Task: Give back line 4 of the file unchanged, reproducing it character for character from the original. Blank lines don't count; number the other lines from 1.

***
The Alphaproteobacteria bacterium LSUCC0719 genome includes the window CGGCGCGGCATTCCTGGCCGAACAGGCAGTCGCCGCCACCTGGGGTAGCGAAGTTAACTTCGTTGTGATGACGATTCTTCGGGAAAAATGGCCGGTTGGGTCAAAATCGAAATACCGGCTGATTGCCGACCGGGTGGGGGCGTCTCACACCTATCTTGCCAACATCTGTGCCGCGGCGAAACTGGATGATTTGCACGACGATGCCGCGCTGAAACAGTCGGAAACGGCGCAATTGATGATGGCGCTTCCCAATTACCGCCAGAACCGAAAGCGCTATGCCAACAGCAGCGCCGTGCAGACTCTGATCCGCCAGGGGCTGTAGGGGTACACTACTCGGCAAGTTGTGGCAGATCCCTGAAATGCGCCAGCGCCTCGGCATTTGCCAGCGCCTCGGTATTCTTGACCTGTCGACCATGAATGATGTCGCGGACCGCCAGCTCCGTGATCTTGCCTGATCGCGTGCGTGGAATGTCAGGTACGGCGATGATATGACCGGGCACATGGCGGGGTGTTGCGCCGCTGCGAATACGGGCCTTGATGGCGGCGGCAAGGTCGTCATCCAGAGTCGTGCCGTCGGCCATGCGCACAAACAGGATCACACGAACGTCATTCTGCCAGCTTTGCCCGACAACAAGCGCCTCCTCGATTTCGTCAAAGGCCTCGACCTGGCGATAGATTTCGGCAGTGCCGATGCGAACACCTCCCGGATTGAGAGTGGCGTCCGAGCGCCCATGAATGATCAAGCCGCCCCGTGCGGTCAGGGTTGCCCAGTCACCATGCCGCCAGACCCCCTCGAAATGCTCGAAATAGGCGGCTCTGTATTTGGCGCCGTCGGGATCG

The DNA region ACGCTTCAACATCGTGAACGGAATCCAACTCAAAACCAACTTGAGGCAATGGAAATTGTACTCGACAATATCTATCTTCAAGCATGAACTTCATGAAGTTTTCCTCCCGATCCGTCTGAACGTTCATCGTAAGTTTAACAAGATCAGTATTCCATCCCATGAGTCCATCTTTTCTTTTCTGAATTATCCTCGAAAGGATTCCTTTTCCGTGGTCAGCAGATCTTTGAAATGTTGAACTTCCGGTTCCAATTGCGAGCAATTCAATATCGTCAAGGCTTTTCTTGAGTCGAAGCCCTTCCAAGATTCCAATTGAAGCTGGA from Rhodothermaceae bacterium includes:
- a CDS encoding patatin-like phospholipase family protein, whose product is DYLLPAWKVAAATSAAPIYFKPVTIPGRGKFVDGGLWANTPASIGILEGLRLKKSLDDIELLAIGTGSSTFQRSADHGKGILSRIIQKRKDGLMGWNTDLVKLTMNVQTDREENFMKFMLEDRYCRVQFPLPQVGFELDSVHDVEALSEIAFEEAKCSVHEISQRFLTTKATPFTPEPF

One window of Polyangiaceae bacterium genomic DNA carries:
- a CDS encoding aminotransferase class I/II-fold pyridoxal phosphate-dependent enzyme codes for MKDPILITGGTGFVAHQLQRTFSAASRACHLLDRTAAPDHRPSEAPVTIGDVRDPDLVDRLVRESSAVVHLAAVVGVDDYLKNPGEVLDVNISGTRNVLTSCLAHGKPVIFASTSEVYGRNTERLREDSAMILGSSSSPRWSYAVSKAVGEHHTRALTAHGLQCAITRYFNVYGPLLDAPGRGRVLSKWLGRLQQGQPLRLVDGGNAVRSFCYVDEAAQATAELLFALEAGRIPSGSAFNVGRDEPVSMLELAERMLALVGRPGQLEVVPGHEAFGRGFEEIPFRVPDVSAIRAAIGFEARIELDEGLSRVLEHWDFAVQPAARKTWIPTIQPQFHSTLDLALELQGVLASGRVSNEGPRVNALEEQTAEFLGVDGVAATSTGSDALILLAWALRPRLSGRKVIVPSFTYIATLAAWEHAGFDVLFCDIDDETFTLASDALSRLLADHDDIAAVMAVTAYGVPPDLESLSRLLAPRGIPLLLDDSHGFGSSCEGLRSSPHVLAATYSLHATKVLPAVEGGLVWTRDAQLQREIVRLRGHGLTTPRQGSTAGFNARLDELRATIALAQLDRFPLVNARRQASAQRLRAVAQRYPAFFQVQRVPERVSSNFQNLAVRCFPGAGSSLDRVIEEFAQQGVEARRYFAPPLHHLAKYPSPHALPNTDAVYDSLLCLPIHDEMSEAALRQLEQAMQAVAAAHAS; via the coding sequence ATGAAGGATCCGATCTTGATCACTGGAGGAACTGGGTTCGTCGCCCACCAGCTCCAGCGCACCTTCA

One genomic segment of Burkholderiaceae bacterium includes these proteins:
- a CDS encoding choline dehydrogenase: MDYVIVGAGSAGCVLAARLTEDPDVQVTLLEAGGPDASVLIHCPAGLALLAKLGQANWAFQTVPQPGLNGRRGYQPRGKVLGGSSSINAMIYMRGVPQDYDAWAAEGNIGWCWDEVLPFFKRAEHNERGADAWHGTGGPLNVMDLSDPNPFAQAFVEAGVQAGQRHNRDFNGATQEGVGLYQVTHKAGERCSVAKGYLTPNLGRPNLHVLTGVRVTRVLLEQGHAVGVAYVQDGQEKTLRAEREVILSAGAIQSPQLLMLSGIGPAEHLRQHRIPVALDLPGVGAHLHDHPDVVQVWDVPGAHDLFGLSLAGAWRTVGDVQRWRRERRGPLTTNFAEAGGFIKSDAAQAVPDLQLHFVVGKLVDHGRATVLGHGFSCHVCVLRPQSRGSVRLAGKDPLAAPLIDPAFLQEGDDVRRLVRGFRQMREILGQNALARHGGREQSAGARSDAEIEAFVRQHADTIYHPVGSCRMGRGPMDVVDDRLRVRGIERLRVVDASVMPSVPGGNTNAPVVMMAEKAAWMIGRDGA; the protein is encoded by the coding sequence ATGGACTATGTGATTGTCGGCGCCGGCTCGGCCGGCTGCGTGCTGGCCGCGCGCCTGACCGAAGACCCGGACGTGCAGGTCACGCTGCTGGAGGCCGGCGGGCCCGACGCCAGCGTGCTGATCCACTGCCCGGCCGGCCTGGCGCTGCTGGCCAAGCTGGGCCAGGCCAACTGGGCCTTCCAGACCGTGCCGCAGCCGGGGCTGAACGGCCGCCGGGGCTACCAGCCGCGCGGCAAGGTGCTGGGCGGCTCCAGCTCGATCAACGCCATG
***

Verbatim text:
One window of Polyangiaceae bacterium genomic DNA carries: